How to get out of a rut

Ruts are the troughs that we go through on the sinusoidal wave of life. I define it as a spectrum that ranges from suboptimal performance or mild feelings of uneasiness to more severe states like anxiety and depression.

Life seldom turns out the way we like it to–both positive and negative outcomes can be unpredictable. However, experiencing ruts is an inevitable part of our existence. The impact of these ruts varies, but navigating them is always challenging.

My own journey through various ruts has taught me the necessity of having protocols to manage them. This essay documents these strategies.

Identify triggers

Effective problem-solving often begins with identifying the root cause of the problem. This is an important first step here as well.

Ruts can be triggered by two kinds of events (either alone or in combination):

  1. Conspicuous
  2. Non-obvious

Ruts caused by conspicuous events usually emerge after some life-altering episode–major illness, break-ups, deaths of loved ones etc. These are discrete points in time that you can pinpoint. Your life before and after the event is starkly different.

Ruts emerging from non-obvious events are slightly more difficult to discern. These result from ongoing issues that gradually occupy our worries–lack of desired financial freedom, emerging job dissatisfaction, societal pressures (eg. to get married at a certain age) etc.

Having the self-awareness to do the trigger identification exercise sets a strong foundation for overcoming ruts. Once this is done, we can focus on overcoming the situation. I have found a two-pronged approach to be effective:

  1. Address the root cause
  2. Implement general protocols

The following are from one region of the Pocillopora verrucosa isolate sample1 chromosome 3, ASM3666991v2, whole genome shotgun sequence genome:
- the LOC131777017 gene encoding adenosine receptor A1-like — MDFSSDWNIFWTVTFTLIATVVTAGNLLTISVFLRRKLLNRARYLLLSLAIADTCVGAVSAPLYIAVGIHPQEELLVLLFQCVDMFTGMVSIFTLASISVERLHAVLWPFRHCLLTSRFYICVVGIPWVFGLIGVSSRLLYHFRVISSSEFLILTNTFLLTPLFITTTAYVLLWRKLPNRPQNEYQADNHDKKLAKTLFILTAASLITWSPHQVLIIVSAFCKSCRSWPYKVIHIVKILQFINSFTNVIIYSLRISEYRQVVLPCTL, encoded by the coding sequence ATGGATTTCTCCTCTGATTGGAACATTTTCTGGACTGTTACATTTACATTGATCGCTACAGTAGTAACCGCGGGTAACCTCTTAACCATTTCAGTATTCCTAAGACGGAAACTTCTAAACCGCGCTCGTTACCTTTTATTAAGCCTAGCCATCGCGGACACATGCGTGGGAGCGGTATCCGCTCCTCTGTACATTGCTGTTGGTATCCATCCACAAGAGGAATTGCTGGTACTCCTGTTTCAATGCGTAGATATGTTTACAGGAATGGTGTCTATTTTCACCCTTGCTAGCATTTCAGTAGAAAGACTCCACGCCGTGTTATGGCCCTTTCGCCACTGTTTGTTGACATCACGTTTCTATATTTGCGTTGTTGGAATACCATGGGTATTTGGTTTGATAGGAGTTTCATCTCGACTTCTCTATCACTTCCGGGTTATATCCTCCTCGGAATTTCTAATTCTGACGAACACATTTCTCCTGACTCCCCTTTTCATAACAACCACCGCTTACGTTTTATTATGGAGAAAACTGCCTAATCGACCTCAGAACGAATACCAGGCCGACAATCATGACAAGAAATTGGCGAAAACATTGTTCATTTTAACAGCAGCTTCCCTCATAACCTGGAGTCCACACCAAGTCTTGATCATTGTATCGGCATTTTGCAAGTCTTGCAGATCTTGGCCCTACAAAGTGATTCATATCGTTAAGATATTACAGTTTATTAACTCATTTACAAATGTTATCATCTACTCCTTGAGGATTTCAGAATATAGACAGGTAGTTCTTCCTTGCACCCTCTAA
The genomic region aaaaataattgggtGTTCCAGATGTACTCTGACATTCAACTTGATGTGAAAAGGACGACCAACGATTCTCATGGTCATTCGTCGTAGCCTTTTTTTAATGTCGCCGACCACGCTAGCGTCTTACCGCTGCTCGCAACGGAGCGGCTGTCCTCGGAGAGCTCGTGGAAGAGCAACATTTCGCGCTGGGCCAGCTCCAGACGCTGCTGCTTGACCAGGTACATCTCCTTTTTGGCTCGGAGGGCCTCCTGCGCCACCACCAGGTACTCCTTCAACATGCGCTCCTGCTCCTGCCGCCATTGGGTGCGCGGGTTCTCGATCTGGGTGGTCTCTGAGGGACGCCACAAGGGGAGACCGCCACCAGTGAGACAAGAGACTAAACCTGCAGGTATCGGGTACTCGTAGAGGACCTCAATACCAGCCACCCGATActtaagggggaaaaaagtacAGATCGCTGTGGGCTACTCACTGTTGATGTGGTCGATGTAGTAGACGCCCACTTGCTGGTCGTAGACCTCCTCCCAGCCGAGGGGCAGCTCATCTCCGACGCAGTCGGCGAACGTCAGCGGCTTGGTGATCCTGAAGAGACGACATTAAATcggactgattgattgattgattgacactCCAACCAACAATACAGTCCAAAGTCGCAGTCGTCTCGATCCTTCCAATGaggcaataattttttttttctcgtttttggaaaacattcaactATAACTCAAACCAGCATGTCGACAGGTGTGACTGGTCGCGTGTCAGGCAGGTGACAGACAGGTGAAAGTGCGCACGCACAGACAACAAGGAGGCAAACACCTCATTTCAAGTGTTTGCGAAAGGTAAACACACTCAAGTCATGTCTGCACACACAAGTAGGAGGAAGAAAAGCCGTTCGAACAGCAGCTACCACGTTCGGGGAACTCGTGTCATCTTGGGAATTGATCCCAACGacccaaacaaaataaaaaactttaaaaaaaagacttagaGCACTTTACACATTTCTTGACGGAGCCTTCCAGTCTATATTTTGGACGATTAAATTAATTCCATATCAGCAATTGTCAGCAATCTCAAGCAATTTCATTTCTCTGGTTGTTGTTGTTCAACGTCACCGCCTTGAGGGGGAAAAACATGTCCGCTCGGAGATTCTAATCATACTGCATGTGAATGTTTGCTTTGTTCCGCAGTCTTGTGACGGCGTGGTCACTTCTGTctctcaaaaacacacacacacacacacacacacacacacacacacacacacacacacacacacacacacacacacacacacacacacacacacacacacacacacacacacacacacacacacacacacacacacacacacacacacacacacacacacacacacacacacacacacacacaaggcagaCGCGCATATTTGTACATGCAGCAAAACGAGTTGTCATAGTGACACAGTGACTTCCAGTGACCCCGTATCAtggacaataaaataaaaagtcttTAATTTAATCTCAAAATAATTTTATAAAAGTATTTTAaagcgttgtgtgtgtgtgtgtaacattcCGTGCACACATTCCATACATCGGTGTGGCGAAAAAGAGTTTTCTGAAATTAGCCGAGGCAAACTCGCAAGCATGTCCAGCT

Address the root cause

Recovery starts with the acknowledgement and acceptance of the problem. Till the time this conscious addressing is not done, it is hard to improve your state.

Once you have figured out what the problem is, you are posed with the next logical question–“is this a solvable problem?”

If you have identified multiple triggers for your situation, you should repeat this exercise for each of them one by one.

There are two possible answers to the question:

  1. Yes, it is a solvable problem
    1. Solvable in the near term
    2. Solvable in the long term
  2. No, it is not a solvable problem

Problems solvable in the near term

Problems that are solvable in the near term should be solved at the highest priority. For eg. if you are dissatisfied with your job, find a new one. The upside of waiting for the year-end bonus or imminent promotion is usually smaller than the negative toll that the trigger has on your well-being.

Since the solutions are very contextual, the sufferer is the one best poised to determine the suitable path forward. The bias for action is what people lack and that is what I want to emphasise. In my experience, the tendency to stay in limbo–because of the high inertia of changing the status quo–is far too common.